“We have some planes …”

Much has been written and produced about the World Trade Center these last seven years, but the works below take the fullest measure of the tragedy’s impact on the world, and on us

Reflecting Absence (2004-2011) Intended to be the national memorial to 9/11, Michael Arad’s controversial Reflecting Absence attempts to subsume the World Trade Center’s destruction by placing two square pools (which match the footprints of the towers) into a forest-like park. The somber, still and largely subterranean memorial may match in quiet dignity both the mammoth ambition of the buildings and the tragedy of their fall. The memorial will reportedly cost $1 billion to build, nearly as much as was needed to erect the twin towers themselves.–T.R. Witcher

The 9/11 Commission Report (2004)

The 9/11 Commission Report (2004)No one was shooting for art here, but from the opening sentences it’s clear that The 9/11 Commission Report, for all its other merits—its dense historical background, its seriousness, its comprehensiveness—also makes for a gripping read. In this case, the truth is much more arresting than fiction. –TRW

“The Falling Man” (2003) Esquire writer Tom Junod conducted a thoughtful, humane exploration of the reality behind an iconic 9/11 image: a jumper from one of the burning towers arrowing—serenely, it appears—toward the ground. “Well, I thought I would find out who the Falling Man was, I guess,” Junod tells the Weekly. “I mean, that was the complaint inherent in all the complaints about Richard Drew’s photograph in the first place—that, surely, someone had to know who it was; that, surely, this man had a family, had friends, and that they would all be able to recognize him. And, for all I know, that was—and remains—true. It’s very possible that there is a family somewhere that knows exactly what its loved one looked like as he fell to the earth. But I doubt it. Not only because I looked for that family and couldn’t find it. But because the story became a story about how difficult it was for anyone and everyone to embrace that image—from families to the culture at large. And so it became a story about the uneasiness of our embrace of 9/11 itself. I mean, I already knew that the culture had rejected the image of the Falling Man. But what surprised me was the degree to which families and individuals had rejected it, too. That’s why I ended with the idea of the man in the picture falling into the arms of God. It wasn’t just high-flown rhetoric. It was that, at the time, the Falling Man had no other takers.”–Scott Dickensheets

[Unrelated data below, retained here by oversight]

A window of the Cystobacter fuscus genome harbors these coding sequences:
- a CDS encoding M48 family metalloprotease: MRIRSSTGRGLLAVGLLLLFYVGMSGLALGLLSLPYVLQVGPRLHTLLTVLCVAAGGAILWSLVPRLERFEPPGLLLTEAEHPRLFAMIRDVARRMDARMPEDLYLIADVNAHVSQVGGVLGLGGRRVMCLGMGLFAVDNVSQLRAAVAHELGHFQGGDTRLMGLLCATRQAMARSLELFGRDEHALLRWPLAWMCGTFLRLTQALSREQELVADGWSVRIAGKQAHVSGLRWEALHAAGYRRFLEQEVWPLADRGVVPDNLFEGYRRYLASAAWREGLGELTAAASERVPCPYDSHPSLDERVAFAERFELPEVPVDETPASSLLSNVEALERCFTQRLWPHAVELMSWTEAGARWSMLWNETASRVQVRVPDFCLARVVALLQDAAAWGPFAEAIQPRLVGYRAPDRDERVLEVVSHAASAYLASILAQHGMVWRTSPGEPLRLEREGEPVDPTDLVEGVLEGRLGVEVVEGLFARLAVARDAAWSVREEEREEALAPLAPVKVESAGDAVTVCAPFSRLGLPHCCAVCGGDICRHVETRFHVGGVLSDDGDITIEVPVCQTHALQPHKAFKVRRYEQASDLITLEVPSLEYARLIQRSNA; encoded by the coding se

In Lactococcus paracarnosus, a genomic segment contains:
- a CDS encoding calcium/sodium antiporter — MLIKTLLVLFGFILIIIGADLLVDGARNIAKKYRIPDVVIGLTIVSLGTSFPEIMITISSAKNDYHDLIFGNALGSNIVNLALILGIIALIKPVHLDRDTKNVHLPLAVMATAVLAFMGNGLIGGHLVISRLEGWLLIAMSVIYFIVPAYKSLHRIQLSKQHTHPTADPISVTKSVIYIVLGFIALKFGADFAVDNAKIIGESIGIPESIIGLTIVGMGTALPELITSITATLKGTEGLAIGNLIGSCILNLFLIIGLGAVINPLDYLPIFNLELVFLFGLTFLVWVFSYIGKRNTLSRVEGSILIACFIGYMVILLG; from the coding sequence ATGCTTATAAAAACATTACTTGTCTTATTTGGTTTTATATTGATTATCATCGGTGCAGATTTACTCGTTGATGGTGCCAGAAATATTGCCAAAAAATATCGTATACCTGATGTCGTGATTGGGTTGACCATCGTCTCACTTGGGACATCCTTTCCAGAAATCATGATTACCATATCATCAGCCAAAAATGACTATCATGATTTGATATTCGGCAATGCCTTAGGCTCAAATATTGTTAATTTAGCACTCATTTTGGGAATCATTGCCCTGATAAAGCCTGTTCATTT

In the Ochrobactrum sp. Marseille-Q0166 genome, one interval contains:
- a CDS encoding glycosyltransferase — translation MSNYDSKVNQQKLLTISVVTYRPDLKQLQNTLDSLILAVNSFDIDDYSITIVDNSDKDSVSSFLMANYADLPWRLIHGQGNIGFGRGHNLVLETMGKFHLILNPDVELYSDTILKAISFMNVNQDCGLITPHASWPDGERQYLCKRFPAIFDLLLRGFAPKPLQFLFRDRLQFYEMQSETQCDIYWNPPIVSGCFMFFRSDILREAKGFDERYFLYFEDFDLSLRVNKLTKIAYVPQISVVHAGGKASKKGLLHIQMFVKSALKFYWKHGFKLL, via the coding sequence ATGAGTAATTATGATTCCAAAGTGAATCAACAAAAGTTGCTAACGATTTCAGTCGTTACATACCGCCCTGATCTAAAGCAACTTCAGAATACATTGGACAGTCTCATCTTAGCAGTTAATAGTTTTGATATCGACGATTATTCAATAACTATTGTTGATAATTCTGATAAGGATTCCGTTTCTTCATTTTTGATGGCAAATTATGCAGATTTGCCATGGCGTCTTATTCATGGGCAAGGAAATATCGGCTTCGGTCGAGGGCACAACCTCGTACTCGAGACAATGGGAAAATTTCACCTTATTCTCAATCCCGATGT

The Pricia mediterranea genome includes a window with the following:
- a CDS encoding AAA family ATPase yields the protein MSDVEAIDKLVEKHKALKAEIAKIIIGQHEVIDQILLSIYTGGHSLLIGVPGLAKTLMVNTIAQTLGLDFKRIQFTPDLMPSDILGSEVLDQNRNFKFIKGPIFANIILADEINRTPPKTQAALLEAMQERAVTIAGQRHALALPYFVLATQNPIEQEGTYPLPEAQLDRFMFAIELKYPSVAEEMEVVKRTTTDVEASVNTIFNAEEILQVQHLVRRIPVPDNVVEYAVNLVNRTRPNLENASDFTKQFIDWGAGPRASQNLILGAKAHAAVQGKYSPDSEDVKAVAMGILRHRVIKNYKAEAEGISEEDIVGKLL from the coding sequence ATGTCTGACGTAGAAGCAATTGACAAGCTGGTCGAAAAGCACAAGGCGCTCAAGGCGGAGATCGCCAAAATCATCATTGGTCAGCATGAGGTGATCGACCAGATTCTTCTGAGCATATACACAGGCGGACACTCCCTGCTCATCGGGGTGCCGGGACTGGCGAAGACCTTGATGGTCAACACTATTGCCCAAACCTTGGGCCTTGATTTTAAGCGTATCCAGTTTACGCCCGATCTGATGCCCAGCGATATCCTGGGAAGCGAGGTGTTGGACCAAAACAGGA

United 93 (2006)

United 93 (2006) Paul Greengrass’ excruciatingly realistic re-creation of the events on the titular flight, which crashed into the Pennsylvania countryside on 9/11, is very hard to watch but unsparing and respectful in its account of everyday heroism. In seeking only to recount and not to analyze, it achieves a certain cathartic power. –Josh Bell

24 (2001-present) The events of 9/11 never get explicitly mentioned on this show, but they clearly inform the ruthless and unyielding way that Kiefer Sutherland’s government agent Jack Bauer pursues, interrogates and occasionally tortures terrorists. He always gets what he’s after in the end, making the show a comfortable fantasy for people who can’t handle the uncertainty of real-world terrorism. –JB